The manufacturer of this product emphasizes that the stationary water within the tank provides superior temperature stratification (warmest water at the top, coolest water at the bottom).

Another cited advantage of this design is that minimal volumes of domestic water are stored within the DHW coil. This reduces the potential for legionella growth. Keep in mind that a small volume of DHW doesn’t imply low delivery capability. There’s always plenty of thermal energy parked in the tank’s stationary hot water ready to instantly move through the coil wall to keep the DHW flowing.

The heat storage ability of this thermal accumulator can be enhanced by adding up to 44 pounds of paraffin wax, which melts upon heating to 55 degrees C (131 degrees F) and floats on top of the water. As the tank cools, the wax goes through a phase change from liquid to solid and gives up significant heat in the process. The wax layer also reduces evaporation from the tank.

Figure 3.


At trade shows like Mostra or ISH, it’s quickly evident that European manufacturers take their insulation seriously. Seldom will you see uninsulated pipe, even in situations where the pipe passes through heated space. Ditto for tank insulation. Most thermal accumulator tanks have at least 3 inches of foam insulation surrounding the entire water vessel. Some use rigid urethane foam. Others use a flexible foam wrap that’s installed on site. This allows the tank shell to fit through narrower doorways. Once set in place, the insulation wraps around the tank, and closes up with a heavy-duty zipper.

One manufacturer lists the thermal loss of its thermal accumulator at 0.1 degree Kelvin/hr. This converts to 0.18 degree F per hour. It states that a thermal accumulator initially heated to 95 degrees C (203 degrees F), remaining in standby mode, will still be at 70 degrees C (158 degrees F) eight days later. Compare this to some North American tanks that proudly promote losses of only 0.5 to 1 degree F per hour.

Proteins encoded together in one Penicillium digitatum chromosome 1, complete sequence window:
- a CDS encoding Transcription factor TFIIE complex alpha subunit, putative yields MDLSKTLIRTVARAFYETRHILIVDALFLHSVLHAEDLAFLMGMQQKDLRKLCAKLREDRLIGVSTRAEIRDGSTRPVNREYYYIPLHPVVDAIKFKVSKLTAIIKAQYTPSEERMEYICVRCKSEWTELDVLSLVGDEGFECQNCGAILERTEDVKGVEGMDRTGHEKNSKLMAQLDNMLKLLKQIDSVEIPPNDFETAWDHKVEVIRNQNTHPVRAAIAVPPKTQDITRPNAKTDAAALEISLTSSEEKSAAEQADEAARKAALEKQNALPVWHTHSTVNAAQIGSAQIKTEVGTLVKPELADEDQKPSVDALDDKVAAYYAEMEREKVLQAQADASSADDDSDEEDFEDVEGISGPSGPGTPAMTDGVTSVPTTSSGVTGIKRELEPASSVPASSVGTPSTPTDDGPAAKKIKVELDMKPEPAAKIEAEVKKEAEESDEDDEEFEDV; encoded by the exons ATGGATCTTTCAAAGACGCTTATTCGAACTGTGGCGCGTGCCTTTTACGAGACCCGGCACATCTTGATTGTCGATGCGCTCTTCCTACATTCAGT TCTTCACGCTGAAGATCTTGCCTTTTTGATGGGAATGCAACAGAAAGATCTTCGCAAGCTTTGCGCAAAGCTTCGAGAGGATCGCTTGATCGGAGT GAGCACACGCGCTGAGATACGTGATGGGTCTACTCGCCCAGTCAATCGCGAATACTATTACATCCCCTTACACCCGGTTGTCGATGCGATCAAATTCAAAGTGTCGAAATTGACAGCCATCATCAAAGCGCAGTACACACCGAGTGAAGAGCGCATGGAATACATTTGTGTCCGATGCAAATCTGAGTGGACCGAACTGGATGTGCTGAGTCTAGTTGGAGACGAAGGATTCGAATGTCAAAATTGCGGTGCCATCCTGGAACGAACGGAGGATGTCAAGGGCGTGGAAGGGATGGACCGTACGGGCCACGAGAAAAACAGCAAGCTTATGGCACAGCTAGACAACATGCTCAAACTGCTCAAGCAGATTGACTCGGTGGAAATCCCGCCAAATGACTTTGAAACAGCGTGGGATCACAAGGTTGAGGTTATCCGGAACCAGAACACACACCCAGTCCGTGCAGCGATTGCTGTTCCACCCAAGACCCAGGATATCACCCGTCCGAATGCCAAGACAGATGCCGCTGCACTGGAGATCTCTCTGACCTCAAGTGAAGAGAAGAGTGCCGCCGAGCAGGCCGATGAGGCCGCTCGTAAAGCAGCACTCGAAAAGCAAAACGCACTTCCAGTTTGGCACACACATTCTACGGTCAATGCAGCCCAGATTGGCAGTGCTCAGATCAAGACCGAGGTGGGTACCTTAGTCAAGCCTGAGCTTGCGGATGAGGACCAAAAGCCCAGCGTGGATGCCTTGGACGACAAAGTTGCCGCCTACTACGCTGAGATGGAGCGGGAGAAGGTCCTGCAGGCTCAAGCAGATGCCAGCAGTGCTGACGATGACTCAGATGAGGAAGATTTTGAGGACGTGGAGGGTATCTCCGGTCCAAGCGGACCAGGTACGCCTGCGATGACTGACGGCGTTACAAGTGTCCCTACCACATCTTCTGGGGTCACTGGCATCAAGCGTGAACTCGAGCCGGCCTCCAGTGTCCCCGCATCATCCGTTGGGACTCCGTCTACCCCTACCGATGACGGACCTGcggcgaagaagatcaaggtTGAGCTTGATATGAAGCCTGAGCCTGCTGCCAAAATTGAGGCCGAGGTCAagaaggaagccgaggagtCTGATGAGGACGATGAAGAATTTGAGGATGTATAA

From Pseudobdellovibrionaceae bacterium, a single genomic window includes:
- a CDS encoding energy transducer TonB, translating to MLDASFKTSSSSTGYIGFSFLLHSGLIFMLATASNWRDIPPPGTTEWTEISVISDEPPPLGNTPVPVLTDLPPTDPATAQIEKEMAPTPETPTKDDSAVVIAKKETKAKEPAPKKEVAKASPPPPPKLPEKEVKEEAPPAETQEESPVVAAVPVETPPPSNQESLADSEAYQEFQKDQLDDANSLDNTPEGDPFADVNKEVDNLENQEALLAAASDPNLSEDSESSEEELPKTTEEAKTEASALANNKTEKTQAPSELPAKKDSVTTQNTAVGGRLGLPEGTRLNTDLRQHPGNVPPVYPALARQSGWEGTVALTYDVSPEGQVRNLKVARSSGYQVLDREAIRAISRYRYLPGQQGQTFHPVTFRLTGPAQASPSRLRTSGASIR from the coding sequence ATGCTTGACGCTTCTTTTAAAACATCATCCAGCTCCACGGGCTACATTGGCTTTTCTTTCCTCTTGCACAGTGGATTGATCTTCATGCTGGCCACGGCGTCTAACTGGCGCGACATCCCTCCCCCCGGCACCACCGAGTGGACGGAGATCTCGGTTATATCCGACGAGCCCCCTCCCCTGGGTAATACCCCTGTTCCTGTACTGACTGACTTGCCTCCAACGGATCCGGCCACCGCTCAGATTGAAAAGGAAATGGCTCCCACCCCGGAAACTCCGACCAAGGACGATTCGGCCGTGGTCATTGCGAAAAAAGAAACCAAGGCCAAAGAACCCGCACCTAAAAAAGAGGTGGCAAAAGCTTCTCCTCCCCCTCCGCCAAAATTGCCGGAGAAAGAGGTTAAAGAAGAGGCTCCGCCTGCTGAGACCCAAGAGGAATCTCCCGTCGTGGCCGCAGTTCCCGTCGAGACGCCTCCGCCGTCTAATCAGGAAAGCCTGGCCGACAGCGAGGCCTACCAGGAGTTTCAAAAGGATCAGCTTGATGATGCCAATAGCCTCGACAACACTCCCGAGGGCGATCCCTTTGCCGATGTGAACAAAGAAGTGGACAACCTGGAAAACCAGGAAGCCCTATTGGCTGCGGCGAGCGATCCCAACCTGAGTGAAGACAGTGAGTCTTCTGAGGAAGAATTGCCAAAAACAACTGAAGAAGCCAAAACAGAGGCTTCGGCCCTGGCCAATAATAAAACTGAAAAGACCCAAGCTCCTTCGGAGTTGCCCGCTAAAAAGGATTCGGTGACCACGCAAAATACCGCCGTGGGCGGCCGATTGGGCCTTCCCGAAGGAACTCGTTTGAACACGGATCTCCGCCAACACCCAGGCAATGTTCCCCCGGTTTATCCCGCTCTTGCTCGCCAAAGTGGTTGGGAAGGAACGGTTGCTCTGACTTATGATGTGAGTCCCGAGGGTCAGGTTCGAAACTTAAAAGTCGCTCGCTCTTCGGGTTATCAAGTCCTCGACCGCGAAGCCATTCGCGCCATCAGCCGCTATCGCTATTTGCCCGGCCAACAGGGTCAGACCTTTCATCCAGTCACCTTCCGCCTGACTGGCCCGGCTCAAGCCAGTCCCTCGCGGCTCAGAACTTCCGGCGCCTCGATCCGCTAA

The way I see it, if you’re going to build a high-quality device to accept and deliver heat precisely when and were it’s needed, why not built it like a big Thermos bottle? You wouldn’t be pleased with an electrical battery that self-discharges in a few hours, why accept such performance from a “thermal battery?”

Figure 4.

Tanks Needed

Thermal accumulators provide a lot of synergistic benefits, including:
  • Thermal mass to protect heat sources against short-cycling.

  • Reduced standby heat losses due to excellent insulation and reduced surface area relative to separate buffer tank and indirect water heater.

  • Compact footprint relative to separate components needed to achieve equivalent function.

  • Relatively high first-hour DHW delivery rate due to thermal mass.

  • Ability to provide hydraulic separation between source and load circuits.

  • The possibility of eliminating modulating burner assemblies due to mitigating effect of thermal mass (instead, use simple on/off condensing burner/heat exchanger with outdoor reset control).

  • A simple means of incorporating solar heat input for both space heating and domestic hot water. Solar collectors can be added when system is installed or later on with virtually no complications.

    In past columns I’ve stressed the need for more sophisticated thermal storage tanks in the North American hydronics industry. Tanks with multiple, generously sized heat exchangers, superinsulated shells and plenty of piping connections. To date, the only tanks that I’m aware of fitting this description come from across the pond.

    With interest in solar heating rapidly increasing in North America, perhaps now is the time for North American manufacturers to step forward with their own thermal accumulator products. I can’t help but think there’s a growing audience ready to put them to good use.